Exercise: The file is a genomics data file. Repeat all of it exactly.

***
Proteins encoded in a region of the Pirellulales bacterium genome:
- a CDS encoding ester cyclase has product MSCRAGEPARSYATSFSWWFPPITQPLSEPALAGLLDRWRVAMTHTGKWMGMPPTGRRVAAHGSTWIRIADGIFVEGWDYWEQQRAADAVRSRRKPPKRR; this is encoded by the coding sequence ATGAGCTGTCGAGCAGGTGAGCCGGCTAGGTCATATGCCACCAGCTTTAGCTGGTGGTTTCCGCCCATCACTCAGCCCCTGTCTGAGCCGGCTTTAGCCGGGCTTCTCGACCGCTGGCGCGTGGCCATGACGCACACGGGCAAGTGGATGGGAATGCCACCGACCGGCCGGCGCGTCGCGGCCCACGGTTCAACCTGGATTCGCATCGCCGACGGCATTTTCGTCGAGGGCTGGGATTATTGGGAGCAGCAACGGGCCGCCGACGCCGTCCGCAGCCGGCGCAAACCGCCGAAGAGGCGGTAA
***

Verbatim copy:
Proteins encoded in a region of the Pirellulales bacterium genome:
- a CDS encoding ester cyclase has product MSCRAGEPARSYATSFSWWFPPITQPLSEPALAGLLDRWRVAMTHTGKWMGMPPTGRRVAAHGSTWIRIADGIFVEGWDYWEQQRAADAVRSRRKPPKRR; this is encoded by the coding sequence ATGAGCTGTCGAGCAGGTGAGCCGGCTAGGTCATATGCCACCAGCTTTAGCTGGTGGTTTCCGCCCATCACTCAGCCCCTGTCTGAGCCGGCTTTAGCCGGGCTTCTCGACCGCTGGCGCGTGGCCATGACGCACACGGGCAAGTGGATGGGAATGCCACCGACCGGCCGGCGCGTCGCGGCCCACGGTTCAACCTGGATTCGCATCGCCGACGGCATTTTCGTCGAGGGCTGGGATTATTGGGAGCAGCAACGGGCCGCCGACGCCGTCCGCAGCCGGCGCAAACCGCCGAAGAGGCGGTAA